More European Union banks may need to be recapitalised than the nine that failed this year’s stress tests, Joaquín Almunia, the European commissioner for competition, said today.
He said that the extraordinary rules allowing governments to give public money to banks would be extended to cope with the current crisis.
Speaking in Brussels today, Almunia said: “As the sovereign-debt crisis worsens, more banks may need to be recapitalised, on top of the nine signalled in the July stress tests.”
The commissioner did not give any indication of the amount of extra financing banks needed, nor did he identify any institutions. His comments appear to support those made by Christine Lagarde, the managing director of the International Monetary Fund, who told a conference of central bankers last month that “urgent recapitalisation” was needed in the European banking sector.
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“This is why it is so important to resolve the sovereign-debt crisis without any further delay,” Almunia said. “Without a quick solution, the final bill will only grow bigger and banks will not be able to fulfil their key role of financing economic growth.”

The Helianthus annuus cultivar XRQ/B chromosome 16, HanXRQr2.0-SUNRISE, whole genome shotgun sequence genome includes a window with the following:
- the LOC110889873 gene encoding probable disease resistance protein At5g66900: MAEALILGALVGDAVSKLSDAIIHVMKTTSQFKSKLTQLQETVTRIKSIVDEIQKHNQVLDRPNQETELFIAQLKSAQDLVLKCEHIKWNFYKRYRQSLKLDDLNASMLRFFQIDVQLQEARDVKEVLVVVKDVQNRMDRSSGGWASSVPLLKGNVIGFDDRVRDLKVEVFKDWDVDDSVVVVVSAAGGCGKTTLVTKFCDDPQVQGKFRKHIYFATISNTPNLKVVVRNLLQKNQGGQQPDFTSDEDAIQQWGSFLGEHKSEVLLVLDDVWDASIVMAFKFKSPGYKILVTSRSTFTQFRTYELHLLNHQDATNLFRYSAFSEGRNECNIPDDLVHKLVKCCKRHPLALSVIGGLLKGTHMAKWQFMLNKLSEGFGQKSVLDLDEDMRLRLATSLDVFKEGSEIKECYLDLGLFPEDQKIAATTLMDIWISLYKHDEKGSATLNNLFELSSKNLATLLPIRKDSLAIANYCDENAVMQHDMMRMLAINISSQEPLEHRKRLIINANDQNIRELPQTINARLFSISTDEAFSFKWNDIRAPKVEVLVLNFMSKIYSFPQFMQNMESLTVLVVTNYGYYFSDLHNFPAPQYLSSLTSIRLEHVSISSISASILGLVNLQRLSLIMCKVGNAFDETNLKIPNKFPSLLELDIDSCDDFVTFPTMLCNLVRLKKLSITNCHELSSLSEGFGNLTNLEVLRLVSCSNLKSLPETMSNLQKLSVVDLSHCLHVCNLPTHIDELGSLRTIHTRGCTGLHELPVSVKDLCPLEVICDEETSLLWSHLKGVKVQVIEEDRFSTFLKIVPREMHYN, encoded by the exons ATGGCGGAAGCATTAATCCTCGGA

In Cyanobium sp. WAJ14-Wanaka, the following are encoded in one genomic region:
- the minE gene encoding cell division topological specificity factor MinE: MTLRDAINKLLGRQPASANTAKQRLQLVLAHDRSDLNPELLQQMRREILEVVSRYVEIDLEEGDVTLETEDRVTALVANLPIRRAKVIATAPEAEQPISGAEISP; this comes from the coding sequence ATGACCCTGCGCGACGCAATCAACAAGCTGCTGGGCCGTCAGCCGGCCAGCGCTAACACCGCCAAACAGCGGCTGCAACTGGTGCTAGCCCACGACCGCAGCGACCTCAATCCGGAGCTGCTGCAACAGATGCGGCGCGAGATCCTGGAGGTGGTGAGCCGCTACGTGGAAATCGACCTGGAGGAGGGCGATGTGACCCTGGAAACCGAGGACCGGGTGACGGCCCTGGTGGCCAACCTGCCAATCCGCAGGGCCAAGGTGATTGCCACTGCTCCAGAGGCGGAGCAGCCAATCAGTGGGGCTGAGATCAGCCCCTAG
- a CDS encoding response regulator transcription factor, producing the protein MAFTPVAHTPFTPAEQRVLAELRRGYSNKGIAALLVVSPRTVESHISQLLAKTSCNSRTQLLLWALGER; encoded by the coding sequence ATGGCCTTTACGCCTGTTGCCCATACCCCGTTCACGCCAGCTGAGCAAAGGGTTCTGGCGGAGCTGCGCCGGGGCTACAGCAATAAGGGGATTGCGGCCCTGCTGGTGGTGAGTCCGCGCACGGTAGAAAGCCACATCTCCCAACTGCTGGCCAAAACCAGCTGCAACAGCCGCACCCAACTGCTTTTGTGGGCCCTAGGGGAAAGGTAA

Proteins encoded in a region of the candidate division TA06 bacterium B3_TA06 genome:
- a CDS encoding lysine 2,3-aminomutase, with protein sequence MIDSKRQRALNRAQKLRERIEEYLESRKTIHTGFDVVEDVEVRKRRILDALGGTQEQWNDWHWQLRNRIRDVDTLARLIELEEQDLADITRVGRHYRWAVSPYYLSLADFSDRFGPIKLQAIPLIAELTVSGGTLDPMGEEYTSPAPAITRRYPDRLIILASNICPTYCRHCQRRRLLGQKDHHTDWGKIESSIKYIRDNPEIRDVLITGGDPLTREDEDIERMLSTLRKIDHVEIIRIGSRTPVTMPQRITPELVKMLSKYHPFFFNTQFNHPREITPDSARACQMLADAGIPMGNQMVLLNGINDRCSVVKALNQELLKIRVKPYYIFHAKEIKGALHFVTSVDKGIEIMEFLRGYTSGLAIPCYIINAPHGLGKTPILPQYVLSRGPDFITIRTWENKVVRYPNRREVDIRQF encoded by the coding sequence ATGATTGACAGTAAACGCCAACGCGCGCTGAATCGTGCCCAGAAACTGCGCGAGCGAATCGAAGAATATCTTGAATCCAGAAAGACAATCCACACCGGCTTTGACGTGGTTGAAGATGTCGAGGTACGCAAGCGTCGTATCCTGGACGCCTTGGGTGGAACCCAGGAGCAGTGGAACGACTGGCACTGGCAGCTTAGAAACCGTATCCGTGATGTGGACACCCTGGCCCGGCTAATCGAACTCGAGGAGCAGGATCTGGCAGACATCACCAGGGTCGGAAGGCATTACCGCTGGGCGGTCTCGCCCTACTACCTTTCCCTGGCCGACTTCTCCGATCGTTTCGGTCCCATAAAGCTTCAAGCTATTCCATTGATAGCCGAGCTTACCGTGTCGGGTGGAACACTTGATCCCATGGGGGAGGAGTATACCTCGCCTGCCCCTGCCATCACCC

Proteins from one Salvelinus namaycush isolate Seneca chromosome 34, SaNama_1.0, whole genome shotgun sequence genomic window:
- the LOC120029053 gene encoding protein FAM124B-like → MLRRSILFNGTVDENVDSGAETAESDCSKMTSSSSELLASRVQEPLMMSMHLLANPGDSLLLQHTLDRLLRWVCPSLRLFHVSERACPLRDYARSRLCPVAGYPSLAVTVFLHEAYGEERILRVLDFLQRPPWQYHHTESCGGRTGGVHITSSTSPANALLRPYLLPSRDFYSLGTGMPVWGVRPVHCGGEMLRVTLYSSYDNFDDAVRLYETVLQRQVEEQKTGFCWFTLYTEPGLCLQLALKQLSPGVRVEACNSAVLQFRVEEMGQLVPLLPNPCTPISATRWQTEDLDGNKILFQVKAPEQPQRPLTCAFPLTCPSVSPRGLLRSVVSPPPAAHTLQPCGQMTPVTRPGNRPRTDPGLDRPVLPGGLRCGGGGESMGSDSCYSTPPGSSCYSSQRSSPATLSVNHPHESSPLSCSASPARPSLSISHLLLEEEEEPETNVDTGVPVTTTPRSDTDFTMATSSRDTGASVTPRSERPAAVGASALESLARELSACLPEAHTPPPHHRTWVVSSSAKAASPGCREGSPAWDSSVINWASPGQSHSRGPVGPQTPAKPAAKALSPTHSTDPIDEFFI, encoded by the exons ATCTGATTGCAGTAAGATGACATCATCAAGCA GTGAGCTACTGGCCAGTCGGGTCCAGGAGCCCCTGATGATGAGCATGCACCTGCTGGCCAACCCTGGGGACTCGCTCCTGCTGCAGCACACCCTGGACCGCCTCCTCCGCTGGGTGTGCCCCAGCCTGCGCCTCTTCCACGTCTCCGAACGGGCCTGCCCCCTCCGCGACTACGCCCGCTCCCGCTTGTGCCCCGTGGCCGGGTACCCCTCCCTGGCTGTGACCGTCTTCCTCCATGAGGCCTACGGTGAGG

He added that he wanted to introduce a new rescue and restructuring regime for banks, but this could not be done while the crisis continued.
“This cannot be done now, given the extent of uncertainty and tensions in the markets, but a postponement certainly doesn’t mean a blank cheque for banks and their governments,” he said.
The comments from Lagarde were widely rejected at the time, but EU finance ministers discussed the issue at their meeting in Wrocław, Poland, last weekend.
Almunia’s speech came as he announced that the European Commission had approved the restructuring of HSH Nordbank, one of Germany’s regional banks, which were among the most badly hit by banking crisis. In 2009, HSH Nordbank received €13 billion in support from the state.
EU rules on state aid require a restructuring in these circumstances, to ensure the bank’s long-term viability and to limit distortions of competition.
Almunia said that the restructuring would result in a “leaner but more profitable and stable bank” with improved capital ratios.
He said that he was hoping to conclude some of the other 19 restructuring plans currently under scrutiny, including Germany’s WestLB and the Bank of Ireland, “soon”, but gave no date.
Later this year he will make proposals to extend the state aid rules put in place in 2008-09 to enable governments to provide public support to their banks beyond 2011, he announced.